From the outside, it feels like that the deep-seated cultural and business barriers for diversity and inclusion are like a huge rock. This huge rock has been sedimented in people’s belief system for generations, with different layers built in. When you scratch one layer, you get to another layer of challenge.
To try to break this huge rock, we gather different tools (initiatives, policies, KPIs), bring in more resources (employee resource groups, volunteers), gather force (leadership involvement), and hit it as hard as we can at every angle possible, then realize that the more energy we use, the more resistance we encounter.
But the stone must break someday. As H. Jackson Brown Jr. said: “In the confrontation between the stream and the rock, the stream always wins, not through strength but by perseverance.”
The relentless stream of diversity and inclusion will find its place one day, and, with the right set of leadership, culture, policies, and most importantly employees, the day will arrive faster than anticipated.
Business imperatives of diversity and inclusion
A small, dipstick survey of the leadership of top multinationals shows that today’s leaders not only understand the usefulness of diversity, but are also thoroughly aware of the opportunity cost of not having diversity in an organization. A good leader knows the financial, cultural, and social cost of not having a diverse workforce and an inclusive culture.
Over the years, the layer of “Why do we need diversity and inclusion?” has been carved out by the relentless stream of appreciation for diversity, and we’ve moved to the layer of “How do we achieve diversity and inclusion?”
Two business imperatives comprise that relentless stream:
1. Build an inclusive mindset
Inclusion is no longer about a company’s central initiatives. It’s now about our everyday culture.
- This journey of progressive realization starts with leaders using gender-neutral language.
- Messages must be subtle but plentiful. Two minutes’ mention of inclusive culture in an employee all-hands by the business leader is more meaningful than a two-hour training training on inclusion.
- Employee resource groups (ERGs) that improve overall inclusion are more fruitful than ones that cater to only a specific gender or community.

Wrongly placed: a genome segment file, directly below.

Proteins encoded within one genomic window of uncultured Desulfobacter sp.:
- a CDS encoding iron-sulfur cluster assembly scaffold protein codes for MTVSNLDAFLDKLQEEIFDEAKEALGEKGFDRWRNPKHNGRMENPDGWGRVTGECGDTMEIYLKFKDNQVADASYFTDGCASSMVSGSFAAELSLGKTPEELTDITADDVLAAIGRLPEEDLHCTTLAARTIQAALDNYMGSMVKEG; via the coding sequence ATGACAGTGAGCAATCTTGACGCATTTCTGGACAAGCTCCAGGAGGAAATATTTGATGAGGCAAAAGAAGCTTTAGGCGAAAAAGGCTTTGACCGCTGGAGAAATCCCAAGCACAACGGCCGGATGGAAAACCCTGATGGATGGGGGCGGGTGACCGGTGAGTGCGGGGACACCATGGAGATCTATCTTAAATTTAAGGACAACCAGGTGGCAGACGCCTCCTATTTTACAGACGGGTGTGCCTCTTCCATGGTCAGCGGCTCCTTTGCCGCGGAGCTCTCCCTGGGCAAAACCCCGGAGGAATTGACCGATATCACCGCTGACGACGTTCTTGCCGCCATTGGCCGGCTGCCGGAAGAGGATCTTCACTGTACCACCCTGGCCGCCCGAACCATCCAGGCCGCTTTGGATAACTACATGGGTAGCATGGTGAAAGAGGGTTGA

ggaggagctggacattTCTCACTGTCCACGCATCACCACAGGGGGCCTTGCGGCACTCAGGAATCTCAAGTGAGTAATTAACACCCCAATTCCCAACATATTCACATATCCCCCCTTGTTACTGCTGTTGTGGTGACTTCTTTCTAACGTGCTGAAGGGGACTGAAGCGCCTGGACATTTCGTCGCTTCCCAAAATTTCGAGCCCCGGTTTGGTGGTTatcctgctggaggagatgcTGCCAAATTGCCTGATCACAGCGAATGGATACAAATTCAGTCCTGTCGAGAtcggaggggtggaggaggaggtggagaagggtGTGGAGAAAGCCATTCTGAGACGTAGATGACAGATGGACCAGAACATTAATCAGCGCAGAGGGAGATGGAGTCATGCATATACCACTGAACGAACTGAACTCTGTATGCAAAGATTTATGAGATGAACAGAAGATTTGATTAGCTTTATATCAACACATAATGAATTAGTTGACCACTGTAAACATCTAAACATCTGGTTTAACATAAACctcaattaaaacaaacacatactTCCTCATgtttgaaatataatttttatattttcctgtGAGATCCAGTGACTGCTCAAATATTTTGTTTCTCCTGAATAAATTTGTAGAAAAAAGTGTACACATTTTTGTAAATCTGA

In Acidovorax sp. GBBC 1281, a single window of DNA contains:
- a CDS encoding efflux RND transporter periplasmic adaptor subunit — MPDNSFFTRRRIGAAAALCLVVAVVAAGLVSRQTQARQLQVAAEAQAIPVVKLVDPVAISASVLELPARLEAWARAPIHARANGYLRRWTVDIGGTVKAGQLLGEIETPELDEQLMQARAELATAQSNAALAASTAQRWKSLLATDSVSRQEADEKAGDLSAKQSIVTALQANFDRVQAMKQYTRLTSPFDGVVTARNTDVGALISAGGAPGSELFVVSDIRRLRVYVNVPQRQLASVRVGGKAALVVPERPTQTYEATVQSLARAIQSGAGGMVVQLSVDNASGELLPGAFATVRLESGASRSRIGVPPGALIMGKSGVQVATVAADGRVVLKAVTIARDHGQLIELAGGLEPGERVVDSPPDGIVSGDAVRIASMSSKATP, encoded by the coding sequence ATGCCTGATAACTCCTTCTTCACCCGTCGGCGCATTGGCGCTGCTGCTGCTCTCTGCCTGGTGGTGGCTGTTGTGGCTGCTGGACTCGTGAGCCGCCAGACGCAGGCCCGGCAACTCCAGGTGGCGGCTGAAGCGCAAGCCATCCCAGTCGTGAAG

- A company’s proactive policies and facilities help people with different sexual orientations come forward with their identity and be comfortable with who they are.
If inclusion is a company’s culture, then it critical to ensure that inclusion percolates throughout the organization and all its businesses. The game of averages where one business is at 50% diversity while a few others are at 10% won’t work. As Uber has learned, companies will find their reputation at stake if certain business are left out of this inclusive culture.
2. Build a relevant pipeline
When there’s an acute business need, a hiring manager is pressed to hire a suitable candidate as soon as possible. A long-term, diversity and inclusion-focused hiring mindset is balanced with the daily, practical challenges for filling roles quickly.
The solution is to build a relevant, specific, proactive, and credible candidate pipeline, both internally and externally, filled with a diverse selection of talent. What more, this must be achieved without faulting on the meritocracy. An inclusive environment means there’s a level playing field with the same rules for everyone. The differences in skills, viewpoints, and abilities will create the innovative culture we aspire for.
The end game
The end game is not to destroy the rock, rather to help the rock and stream coexist in complete harmony. Inclusion will happen when men and women stop competing and start relishing their differences; when a gay, lesbian, or transgender person can live without fear or humiliation; and when disability is met not with skepticism but optimism. Inclusion will happen when each of us embrace each other’s differences and respect ourselves for who we are.
In fact, inclusivity is not achieved by doing anything. Instead, it’s when we all become comfortable with one another and think “I am okay, you are okay, we are all okay.” Then, inclusion has happened.
Learn more about Why Diversity Is Not A Goal, But It Must Be Our Greatest Strength.